I feel I should preface this story by telling you that, despite incidents like the one I’m about to recount, my parents are determined to celebrate their 50th wedding anniversary come this September.
My father is a notoriously mushy animal lover. He claims that if he could do it all over again, he’d design fighter jets for the Air Force, but I’m convinced he’d like to be Jane Goodall. When my mother met him, he had a pet turtle that lived in a pot near the stove. Things didn’t end well for the turtle, but let that not become representative of the fate of animals to come. Over the years he’s rescued mourning doves, sparrows, rabbits, and families of squirrels, all in addition to presiding over our own pack of terriers. But last week, my father’s dogged determination to save all creatures great and small nearly got him killed…by his wife and daughter.
It was just after 10:00PM on Wednesday night. Top Chef All-Stars was still recapping last week’s episode when my 4-year old Irish Terrier started whining and barking as if to warn us the end of the world was coming.
“She probably wants to go out,” my father said as he pulled on his snow boots, acting both martyr and chaperon.
Only minutes passed before he was dragging the barking dog back into the house.
“Aww! There’s a baby raccoon under the porch! And it’s crying. It must be hurt,” he cried.
I’ve never seen my mother move so fast.
“Leave it alone. LEAVE. IT. A. LONE! It might be Rabid. IT. MIGHT. BE. RABID.” It’s hard to know who was more vexed — the dog who wanted to make mincemeat out of the raccoon, or my mother who wanted to make mincemeat out of my father.
“Kathleen! Get me a box and the pick-up-stuff claw,” my father cried over the protestations of both the terrier and his wife.
“Kathleen! You will do no such thing. Come here! Tell your father he’s being an idiot. He won’t listen to me. Tell him to call animal control!”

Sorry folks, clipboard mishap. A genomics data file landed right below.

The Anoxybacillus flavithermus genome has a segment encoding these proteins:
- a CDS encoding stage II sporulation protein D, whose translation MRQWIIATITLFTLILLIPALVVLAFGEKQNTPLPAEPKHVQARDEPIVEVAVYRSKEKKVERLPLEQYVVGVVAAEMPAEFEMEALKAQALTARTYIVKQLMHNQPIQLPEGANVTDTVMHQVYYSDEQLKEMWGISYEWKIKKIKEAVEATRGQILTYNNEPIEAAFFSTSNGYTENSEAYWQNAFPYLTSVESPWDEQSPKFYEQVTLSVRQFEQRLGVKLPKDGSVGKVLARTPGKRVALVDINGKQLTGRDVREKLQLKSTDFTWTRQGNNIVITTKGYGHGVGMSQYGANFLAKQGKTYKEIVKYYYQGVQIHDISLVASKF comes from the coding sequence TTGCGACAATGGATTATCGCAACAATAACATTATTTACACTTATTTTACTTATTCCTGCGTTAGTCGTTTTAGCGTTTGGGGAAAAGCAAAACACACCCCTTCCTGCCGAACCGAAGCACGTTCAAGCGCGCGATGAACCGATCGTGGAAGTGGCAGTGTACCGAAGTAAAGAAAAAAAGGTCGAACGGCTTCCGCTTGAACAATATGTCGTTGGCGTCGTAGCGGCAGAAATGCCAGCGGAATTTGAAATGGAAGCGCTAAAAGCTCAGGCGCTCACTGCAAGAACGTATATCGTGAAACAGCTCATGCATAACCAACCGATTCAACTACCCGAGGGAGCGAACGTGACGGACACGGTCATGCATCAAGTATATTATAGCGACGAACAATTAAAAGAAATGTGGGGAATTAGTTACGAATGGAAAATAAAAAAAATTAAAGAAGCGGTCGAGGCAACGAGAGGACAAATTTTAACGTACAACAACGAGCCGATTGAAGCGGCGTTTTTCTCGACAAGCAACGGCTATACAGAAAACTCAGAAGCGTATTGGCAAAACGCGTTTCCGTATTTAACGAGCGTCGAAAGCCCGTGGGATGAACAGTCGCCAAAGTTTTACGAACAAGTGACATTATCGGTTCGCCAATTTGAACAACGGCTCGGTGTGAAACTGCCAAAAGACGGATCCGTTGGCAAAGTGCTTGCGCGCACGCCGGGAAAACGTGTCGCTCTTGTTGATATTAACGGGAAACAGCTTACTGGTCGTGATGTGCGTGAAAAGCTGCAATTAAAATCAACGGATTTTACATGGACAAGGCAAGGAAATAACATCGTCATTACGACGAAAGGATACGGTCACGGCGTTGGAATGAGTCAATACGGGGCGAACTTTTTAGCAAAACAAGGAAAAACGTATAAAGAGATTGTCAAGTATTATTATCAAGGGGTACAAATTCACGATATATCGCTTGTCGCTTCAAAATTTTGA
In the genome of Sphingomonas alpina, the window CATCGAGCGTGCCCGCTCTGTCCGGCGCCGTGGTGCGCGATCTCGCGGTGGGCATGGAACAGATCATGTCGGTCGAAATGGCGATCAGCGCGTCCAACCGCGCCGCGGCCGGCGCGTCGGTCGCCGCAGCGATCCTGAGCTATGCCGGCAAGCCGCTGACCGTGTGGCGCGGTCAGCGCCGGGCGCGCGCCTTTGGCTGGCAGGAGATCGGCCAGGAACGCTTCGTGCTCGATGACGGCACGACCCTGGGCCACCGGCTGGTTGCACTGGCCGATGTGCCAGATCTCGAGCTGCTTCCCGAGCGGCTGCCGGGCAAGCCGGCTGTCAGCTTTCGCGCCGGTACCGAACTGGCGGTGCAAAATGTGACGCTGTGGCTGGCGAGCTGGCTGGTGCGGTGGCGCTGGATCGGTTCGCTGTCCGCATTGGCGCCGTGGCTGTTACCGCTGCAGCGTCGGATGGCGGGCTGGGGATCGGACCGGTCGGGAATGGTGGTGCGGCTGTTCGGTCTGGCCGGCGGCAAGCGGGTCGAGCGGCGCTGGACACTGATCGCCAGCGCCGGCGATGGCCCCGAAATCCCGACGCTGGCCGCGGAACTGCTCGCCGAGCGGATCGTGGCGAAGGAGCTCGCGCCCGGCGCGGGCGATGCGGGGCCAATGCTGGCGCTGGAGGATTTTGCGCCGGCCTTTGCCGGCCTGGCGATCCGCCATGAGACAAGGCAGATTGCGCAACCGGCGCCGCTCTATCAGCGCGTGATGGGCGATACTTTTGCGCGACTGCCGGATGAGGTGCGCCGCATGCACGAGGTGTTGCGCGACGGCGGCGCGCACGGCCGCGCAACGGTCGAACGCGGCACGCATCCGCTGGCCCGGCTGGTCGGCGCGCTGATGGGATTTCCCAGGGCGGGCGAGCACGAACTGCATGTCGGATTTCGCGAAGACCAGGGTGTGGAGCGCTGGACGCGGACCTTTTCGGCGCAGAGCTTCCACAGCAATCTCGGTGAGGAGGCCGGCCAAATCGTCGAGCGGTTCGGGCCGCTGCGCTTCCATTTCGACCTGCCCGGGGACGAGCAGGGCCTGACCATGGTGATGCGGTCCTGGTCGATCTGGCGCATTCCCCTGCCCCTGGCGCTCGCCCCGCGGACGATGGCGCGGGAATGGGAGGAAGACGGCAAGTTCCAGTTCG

“Dad,” I said calmly, “call animal control.”
“Oh, but it’s crying. Maybe it’s just separated from it’s mother. I can save it. Get me the drop cloth.”
“DAD! Leave it alone. We have dogs. It’s a raccoon. That’s a wild animal. Call animal control. It could be rabid.” I swear, it was like trying to negotiate with a deaf hostage taker who was demanding a get away car and amnesty but had turned off his hearing aid.
“Why don’t you call animal control. I’ll wait here with it.”
“No! You will stay away from it! It could be RABID,” my mother and I commanded, in a scary synchronization.
Soon my father was outside with the guy from animal control, searching the hedges for a potentially rabid raccoon with what amounted to two key-chain flashlights and a vaulter’s pole.
After 30 minutes, my father stomped snow and pine needles into the house. “It looks like the raccoon went back to its mother. I don’t think it was rabid. Just lost. Happy Ending!”
The raccoon did not go back to it’s mother. There was no happy ending.
12 hours later, the sun was up and my father, 2 men from animal control, and an armed policeman were in a stand off in our yard with a now certifiably crazed and rabid raccoon. The raccoon was exterminated.
“So, ummm, Kathleen, do you want a Davey Crocket hat to go with your fur coat?” he said as he came back into the house. “I have to go back out and do some paperwork with the police officer. Something to do with discharging his firearm.”
My mother and I turned to look at him, “I Told You So” dripping from our eyes like venom from the snake’s fangs.
“While you’re at it,” my mother hollared, “You can search the yard for raccoon poop. We don’t want the dogs eating it. And you know, in 50 years, one ‘I’m sorry, you were right’ wouldn’t kill you!”
“Well, I’ve made it this long without one, so you never know… it might.”